With more than 42 million active users daily, Microsoft Teams is the de-facto enterprise default for team-based collaboration. It offers a multitude of collaborative features, including real-time conversations, group-chat, search, document management and connections.
However, as this easy-to-use platform is adopted by your end-users, your security & compliance staff might have some questions. So, let us take some time to look at some of the compliance features built into Microsoft 365 to help you be compliant with Microsoft Teams. The focus of this article is limited to eDiscovery, information retention policies and information barriers.
Before we delve into any compliance feature, we must first understand the Microsoft Teams architecture. This architecture consists of several components used to store documents, conversations, chats, and meeting recordings. And these components are also needed to create a complete compliance solution.
The basis for a Microsoft Team is the Azure AD Microsoft 365 Group. This is a mail-enabled group with owners and members. If needed, you can even have dynamic membership based on an Azure AD attribute of your users. The second component is SharePoint Online. This is used for document storage and the wiki function. Exchange Online is used for the group’s e-mail and calendar and plays a crucial role in compliance. More on this later. OneDrive for Business is for exchanging documents when using chats.
Let us take a closer look at these conversations and chats. Conversations in Team channels are stored in memory (for quick retrieval) and in Azure Cosmos DB. For eDiscovery and legal holds, a substrate captures chats and conversations and stores these records in a mailbox in Exchange Online. These contain links (for example to shared files), the message subject and the people in the chat. Images and other media are stored in Microsoft Teams Content Delivery Network or CDN. Reactions (likes), recordings of audio messages and code snippets in conversations are not included.
In practice, this will lead to this example of a conversation in Microsoft Teams (picture on the left). Nearly all information is available for eDiscovery (picture on the right). But the information which was included as a code snippet is not available. Take note of this.
Conversations and documents
Conversations are stored in the Exchange Online mailbox. A hidden folder is used, called Conversation history\Teams Chat. Any substrate of the conversation will be stored here as an e-mail message. These can be retrieved for eDiscovery purposes.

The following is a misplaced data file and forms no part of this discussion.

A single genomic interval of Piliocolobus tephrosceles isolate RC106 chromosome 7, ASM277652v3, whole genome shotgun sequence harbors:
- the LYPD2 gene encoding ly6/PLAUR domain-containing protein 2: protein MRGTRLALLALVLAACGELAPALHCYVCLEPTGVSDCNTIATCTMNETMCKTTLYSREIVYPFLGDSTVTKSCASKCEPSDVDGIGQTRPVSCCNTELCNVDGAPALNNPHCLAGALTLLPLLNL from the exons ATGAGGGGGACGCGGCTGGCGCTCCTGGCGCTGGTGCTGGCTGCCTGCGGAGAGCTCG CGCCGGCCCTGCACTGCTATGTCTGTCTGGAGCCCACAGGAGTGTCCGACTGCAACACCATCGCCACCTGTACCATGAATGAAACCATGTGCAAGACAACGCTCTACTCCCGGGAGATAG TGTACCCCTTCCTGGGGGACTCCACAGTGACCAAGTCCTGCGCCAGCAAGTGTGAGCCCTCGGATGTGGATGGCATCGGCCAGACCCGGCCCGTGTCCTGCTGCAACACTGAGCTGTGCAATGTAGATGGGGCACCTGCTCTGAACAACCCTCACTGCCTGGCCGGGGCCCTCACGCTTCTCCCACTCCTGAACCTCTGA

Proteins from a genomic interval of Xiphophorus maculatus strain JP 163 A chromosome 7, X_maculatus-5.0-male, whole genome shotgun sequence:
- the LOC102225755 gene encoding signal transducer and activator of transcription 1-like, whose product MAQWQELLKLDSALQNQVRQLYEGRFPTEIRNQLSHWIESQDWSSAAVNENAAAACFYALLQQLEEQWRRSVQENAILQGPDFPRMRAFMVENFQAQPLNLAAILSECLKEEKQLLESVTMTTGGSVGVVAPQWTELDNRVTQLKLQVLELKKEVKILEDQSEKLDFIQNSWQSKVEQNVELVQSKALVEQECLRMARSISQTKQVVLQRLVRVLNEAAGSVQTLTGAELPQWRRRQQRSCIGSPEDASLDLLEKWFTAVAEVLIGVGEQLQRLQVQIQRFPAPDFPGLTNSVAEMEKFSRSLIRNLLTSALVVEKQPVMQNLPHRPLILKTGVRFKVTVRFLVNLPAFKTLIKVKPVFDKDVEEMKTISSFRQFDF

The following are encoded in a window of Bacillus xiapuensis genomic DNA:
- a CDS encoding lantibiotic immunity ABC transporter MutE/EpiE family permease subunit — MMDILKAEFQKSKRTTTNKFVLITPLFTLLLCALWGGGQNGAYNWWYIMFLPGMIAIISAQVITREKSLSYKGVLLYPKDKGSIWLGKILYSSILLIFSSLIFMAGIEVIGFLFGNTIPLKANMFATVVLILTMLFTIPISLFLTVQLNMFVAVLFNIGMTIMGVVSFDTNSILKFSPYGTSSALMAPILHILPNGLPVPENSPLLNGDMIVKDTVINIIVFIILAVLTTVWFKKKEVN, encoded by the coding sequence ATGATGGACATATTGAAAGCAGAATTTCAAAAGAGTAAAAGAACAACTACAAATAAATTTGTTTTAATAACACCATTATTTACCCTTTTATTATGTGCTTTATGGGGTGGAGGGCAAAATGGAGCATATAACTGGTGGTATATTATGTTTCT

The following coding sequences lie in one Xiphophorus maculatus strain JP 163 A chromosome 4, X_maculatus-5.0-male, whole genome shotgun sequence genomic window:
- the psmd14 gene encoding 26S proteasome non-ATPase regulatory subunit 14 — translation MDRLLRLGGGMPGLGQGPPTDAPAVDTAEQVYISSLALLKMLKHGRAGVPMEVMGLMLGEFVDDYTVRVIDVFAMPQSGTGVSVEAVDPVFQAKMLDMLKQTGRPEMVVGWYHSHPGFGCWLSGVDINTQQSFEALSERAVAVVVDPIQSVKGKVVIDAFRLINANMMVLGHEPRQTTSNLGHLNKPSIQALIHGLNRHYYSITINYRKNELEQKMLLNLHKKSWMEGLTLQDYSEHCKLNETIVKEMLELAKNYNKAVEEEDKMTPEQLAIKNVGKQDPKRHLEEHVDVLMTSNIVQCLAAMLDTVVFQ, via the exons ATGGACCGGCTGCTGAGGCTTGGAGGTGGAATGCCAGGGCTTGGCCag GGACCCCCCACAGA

There is one other hidden folder you might notice. And this one is called RecoverableItems\SubstratesHolds. This folder is used to store conversations which are retained due to a retention policy. More on these later.
Channel documents or private channel documents are stored in a SharePoint Online site-collection. You need to be aware that every private channel has its own (separate) site-collection. These do not show up in the SharePoint admin-center, but are easily recognizable ( https://original-site-collection-privatechannelname).
Documents shared during a chat are stored in the sender’s OneDrive for Business location. A link to the document is shared with the participants in the chat.
At this moment Microsoft is working on storing the meeting recordings as an .MP4 file in either SharePoint Online or OneDrive for Business, enabling easy sharing and protection.
Let us say you have a business justification for retaining all information in a specific Teams environment. All conversations and documents must be retained for five years. During this time, the information can be modified or deleted – but a copy of the information must be retained. After this period, the information must be automatically deleted.
In order to make this scenario work, you will need to use Microsoft 365 retention policies. But because these policies only work for specific locations, you will need to create more than one. Selecting the Teams location will deselect the SharePoint location – for example. That is why you need to have a working knowledge of the Teams architecture.
As there is no mention of 1:1 or group chats, we do not need to include this in the policy. But conversations and documents are part of our policy. We will need to have a policy which includes the following:
The SharePoint Online site-collection